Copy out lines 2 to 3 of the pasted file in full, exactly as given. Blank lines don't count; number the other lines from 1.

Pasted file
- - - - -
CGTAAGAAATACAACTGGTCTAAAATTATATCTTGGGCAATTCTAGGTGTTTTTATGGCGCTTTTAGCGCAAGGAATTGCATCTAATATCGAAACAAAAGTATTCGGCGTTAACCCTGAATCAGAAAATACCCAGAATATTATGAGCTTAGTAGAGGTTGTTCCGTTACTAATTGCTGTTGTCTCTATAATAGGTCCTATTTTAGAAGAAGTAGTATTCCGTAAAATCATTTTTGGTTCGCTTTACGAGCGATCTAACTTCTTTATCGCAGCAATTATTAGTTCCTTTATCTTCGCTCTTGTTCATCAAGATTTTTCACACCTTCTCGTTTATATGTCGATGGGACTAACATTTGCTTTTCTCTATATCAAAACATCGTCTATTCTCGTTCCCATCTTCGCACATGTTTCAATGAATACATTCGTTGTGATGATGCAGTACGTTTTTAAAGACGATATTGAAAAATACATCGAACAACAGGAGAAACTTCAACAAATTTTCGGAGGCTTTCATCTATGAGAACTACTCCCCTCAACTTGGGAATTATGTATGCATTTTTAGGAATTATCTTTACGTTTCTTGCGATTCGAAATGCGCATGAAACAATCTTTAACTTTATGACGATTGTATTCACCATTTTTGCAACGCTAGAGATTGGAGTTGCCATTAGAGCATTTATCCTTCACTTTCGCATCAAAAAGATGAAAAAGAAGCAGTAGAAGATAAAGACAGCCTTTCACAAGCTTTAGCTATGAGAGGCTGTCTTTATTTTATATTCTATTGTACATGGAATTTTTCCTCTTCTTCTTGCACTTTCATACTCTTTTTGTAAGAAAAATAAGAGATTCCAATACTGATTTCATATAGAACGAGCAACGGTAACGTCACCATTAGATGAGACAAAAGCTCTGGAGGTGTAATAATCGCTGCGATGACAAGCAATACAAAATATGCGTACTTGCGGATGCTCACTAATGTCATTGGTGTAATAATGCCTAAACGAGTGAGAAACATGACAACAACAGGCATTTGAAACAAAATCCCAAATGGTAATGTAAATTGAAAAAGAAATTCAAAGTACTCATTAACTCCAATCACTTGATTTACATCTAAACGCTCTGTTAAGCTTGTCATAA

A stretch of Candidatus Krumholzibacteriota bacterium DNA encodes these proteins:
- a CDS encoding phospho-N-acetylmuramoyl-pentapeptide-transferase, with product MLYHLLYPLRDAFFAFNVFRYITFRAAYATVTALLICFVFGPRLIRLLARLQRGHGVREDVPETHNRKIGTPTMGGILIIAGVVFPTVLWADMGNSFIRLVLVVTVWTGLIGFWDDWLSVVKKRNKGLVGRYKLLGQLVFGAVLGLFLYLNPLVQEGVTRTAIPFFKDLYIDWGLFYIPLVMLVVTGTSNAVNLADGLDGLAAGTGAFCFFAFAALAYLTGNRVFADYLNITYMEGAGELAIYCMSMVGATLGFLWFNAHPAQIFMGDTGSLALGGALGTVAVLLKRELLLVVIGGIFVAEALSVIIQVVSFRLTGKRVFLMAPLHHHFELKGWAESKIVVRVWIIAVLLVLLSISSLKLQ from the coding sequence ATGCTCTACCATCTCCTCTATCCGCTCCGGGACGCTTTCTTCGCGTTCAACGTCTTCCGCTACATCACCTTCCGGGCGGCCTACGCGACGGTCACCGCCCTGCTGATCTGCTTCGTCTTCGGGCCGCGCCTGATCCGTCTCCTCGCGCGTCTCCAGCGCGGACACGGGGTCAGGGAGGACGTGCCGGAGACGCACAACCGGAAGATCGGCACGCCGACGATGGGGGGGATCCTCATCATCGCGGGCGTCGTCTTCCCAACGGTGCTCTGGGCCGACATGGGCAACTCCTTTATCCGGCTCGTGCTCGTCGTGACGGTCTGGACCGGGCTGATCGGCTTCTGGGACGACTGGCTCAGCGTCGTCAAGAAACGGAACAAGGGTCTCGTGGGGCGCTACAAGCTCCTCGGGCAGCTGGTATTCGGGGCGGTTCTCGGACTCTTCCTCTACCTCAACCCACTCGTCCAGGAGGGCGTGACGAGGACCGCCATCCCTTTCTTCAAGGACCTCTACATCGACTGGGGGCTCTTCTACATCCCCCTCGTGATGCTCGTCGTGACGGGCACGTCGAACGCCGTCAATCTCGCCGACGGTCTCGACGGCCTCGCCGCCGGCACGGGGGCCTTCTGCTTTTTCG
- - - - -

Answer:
A stretch of Candidatus Krumholzibacteriota bacterium DNA encodes these proteins:
- a CDS encoding phospho-N-acetylmuramoyl-pentapeptide-transferase, with product MLYHLLYPLRDAFFAFNVFRYITFRAAYATVTALLICFVFGPRLIRLLARLQRGHGVREDVPETHNRKIGTPTMGGILIIAGVVFPTVLWADMGNSFIRLVLVVTVWTGLIGFWDDWLSVVKKRNKGLVGRYKLLGQLVFGAVLGLFLYLNPLVQEGVTRTAIPFFKDLYIDWGLFYIPLVMLVVTGTSNAVNLADGLDGLAAGTGAFCFFAFAALAYLTGNRVFADYLNITYMEGAGELAIYCMSMVGATLGFLWFNAHPAQIFMGDTGSLALGGALGTVAVLLKRELLLVVIGGIFVAEALSVIIQVVSFRLTGKRVFLMAPLHHHFELKGWAESKIVVRVWIIAVLLVLLSISSLKLQ from the coding sequence ATGCTCTACCATCTCCTCTATCCGCTCCGGGACGCTTTCTTCGCGTTCAACGTCTTCCGCTACATCACCTTCCGGGCGGCCTACGCGACGGTCACCGCCCTGCTGATCTGCTTCGTCTTCGGGCCGCGCCTGATCCGTCTCCTCGCGCGTCTCCAGCGCGGACACGGGGTCAGGGAGGACGTGCCGGAGACGCACAACCGGAAGATCGGCACGCCGACGATGGGGGGGATCCTCATCATCGCGGGCGTCGTCTTCCCAACGGTGCTCTGGGCCGACATGGGCAACTCCTTTATCCGGCTCGTGCTCGTCGTGACGGTCTGGACCGGGCTGATCGGCTTCTGGGACGACTGGCTCAGCGTCGTCAAGAAACGGAACAAGGGTCTCGTGGGGCGCTACAAGCTCCTCGGGCAGCTGGTATTCGGGGCGGTTCTCGGACTCTTCCTCTACCTCAACCCACTCGTCCAGGAGGGCGTGACGAGGACCGCCATCCCTTTCTTCAAGGACCTCTACATCGACTGGGGGCTCTTCTACATCCCCCTCGTGATGCTCGTCGTGACGGGCACGTCGAACGCCGTCAATCTCGCCGACGGTCTCGACGGCCTCGCCGCCGGCACGGGGGCCTTCTGCTTTTTCG